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Lewis Putnam Turco. Satanís Scourge, A Narrative of the Age of Witchcraft, a book review by Joe Danciger

 

 

Satanís Scourge by Lewis Turco refers in its title to smallpox and also to the punishments applied to those believed to be involved with witchcraft or allied practices, such as alchemy or divination.  This book develops a story spanning the years from 1580-1697, chronicling the sweep from a more superstitious age to the age of science and reason. This book is a must read for anyone interested in early American history or witchcraft and magic.

 

Satanís Scourge is rich in detail, and many scenes have a sense of immediacy that makes history exciting. The brilliant and graphic account of the Salem witch trials may be the best and most detailed ever written. By the time the trials begin, we have walked the cow paths of New England with these people and have seen the terrible hardships of colonial existence. These details make the trials all the more poignant. Turco is a descendant of the Putnam family, who were very involved in the Salem witch trials, and on whom the book is centered. One might say without exaggeration that this story is in Lewis Turco's blood.

 

At the time of "Satanís Scourge,Ē in Europe Galileo was publishing and considered to be heretical, while in Salem, Massachusetts, farmers were planting and harvesting crops of corn and wheat. Turco describes the historical and philosophical beliefs of the times so thoroughly that the narration can be wholly readable without resorting to further references. In addition the bibliography and index contain favorites of those who are fond of books on demonology and magic, such as Sir Reginald Scotís ďThe Discoverie of Witchcraft.Ē This anchors the story and lends its own pleasures. On both continents, riches could be gained by feigning or attempting diverse magical practicesóand by hunting those who did so.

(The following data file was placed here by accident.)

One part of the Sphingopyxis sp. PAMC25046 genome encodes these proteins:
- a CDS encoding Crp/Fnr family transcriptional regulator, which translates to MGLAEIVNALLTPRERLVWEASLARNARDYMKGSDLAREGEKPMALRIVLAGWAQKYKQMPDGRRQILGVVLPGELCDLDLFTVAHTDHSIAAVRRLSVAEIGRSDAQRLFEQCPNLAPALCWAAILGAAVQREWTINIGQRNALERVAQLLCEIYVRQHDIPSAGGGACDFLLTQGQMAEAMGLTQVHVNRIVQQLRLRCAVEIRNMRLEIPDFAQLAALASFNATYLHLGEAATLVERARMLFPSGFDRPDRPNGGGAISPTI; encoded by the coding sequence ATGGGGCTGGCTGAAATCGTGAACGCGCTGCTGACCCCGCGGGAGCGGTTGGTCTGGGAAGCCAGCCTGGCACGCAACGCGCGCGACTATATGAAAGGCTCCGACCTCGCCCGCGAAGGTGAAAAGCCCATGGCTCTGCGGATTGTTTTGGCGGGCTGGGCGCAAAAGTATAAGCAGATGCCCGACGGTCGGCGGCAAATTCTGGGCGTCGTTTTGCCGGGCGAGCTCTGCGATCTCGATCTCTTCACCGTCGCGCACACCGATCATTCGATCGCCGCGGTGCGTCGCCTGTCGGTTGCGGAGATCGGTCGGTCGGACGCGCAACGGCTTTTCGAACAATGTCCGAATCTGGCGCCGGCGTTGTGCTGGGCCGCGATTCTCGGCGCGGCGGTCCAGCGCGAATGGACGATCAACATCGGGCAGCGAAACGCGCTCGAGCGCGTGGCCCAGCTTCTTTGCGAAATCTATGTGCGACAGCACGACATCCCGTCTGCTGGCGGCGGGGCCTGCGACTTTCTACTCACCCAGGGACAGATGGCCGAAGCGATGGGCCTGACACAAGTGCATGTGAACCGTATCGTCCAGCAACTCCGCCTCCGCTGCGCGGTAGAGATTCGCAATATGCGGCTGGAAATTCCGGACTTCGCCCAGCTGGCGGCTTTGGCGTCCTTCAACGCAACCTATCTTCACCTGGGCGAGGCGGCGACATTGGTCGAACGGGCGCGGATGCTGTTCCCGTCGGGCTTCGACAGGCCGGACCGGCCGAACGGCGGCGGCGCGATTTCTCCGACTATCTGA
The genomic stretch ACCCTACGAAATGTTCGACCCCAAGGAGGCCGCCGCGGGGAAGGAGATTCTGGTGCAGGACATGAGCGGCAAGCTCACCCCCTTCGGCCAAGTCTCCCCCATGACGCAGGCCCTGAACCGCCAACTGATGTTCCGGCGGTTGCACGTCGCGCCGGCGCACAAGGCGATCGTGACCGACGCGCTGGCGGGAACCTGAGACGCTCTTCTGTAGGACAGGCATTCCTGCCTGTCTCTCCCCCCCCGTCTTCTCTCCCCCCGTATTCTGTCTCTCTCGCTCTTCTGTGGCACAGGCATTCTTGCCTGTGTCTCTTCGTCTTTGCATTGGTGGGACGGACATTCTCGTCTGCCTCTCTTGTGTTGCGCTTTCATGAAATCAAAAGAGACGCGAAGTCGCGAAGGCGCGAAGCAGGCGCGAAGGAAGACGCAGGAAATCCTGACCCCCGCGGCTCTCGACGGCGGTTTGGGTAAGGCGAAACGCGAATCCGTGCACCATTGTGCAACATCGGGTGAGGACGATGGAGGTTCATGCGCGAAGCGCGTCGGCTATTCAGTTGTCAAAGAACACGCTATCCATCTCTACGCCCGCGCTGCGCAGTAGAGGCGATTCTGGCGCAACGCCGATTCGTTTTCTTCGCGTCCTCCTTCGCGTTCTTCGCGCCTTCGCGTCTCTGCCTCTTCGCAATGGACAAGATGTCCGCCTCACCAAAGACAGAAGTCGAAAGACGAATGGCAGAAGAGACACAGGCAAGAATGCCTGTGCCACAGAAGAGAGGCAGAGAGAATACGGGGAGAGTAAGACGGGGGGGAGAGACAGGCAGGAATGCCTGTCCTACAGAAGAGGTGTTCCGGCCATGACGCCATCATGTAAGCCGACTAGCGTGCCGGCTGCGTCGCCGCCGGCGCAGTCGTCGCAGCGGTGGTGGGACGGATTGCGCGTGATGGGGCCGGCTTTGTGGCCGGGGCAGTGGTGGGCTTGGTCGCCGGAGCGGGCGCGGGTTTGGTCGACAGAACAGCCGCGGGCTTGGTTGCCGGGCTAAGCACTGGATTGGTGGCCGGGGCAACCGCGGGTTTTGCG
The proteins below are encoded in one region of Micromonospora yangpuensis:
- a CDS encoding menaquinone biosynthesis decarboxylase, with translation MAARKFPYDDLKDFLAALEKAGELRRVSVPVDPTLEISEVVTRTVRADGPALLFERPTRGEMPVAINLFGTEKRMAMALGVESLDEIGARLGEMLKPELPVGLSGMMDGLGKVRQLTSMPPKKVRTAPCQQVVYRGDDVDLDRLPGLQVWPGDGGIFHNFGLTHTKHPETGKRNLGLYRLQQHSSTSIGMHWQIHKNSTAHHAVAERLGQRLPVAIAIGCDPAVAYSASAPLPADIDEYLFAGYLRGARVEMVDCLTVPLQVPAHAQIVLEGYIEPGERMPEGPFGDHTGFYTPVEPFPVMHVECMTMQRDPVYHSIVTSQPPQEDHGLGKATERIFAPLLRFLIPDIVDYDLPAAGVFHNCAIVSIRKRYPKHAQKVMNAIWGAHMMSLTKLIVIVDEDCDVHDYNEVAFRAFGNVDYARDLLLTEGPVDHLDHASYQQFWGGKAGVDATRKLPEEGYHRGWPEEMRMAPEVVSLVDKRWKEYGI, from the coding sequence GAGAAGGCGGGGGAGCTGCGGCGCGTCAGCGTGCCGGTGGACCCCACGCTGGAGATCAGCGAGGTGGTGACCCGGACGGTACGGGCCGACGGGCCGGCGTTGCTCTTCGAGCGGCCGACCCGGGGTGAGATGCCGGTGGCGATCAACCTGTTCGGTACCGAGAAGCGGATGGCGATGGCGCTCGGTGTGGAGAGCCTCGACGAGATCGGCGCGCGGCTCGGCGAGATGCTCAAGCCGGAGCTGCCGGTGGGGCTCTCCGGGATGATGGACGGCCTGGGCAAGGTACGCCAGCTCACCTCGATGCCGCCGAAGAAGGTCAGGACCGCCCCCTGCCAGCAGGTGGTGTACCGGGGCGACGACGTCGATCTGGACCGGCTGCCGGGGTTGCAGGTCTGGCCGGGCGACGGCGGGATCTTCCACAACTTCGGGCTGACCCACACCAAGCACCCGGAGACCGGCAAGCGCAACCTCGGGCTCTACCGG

The narrative of Satan's Scourge is not without humor: an occasional fool blows up a boat by accident, and some players are reliably unreliable. The legendary Mother Goose appears in her actual person and uses her herbal knowledge on some very bee-stung boys. The people portrayed in the book are documented by Turcoís scholarship.

 

The detailed and well-researched writing makes reading this book a pleasure: e.g., in a typical passage, ďEarly in the spring of 1679 John Stebbins of Northampton was working in a sawmill when he began to have trouble with the logs and boards with which he was working. They began to act up in strange ways- falling down by themselves, writhing out of his hands.Ē Stebbins later dies, covered with spots, and a neighbor is charged with witchcraft.

 

Written in such an engaging way that it is hard to stop reading, the narrative of Satanís Scourge tells about a family and a time of superstition that was replaced by science. This book has depth, and goes far beyond retelling witchy stunts and acts of cruelty by stern patriarchs.

 

 

Lewis Putnam Turco. Satanís Scourge, A Narrative of the Age of Witchcraft

In England and New England 1580-1697, Scottsdale, Arizona: Star Cloud Press, 2009,  808 pages.

 

 

 

 

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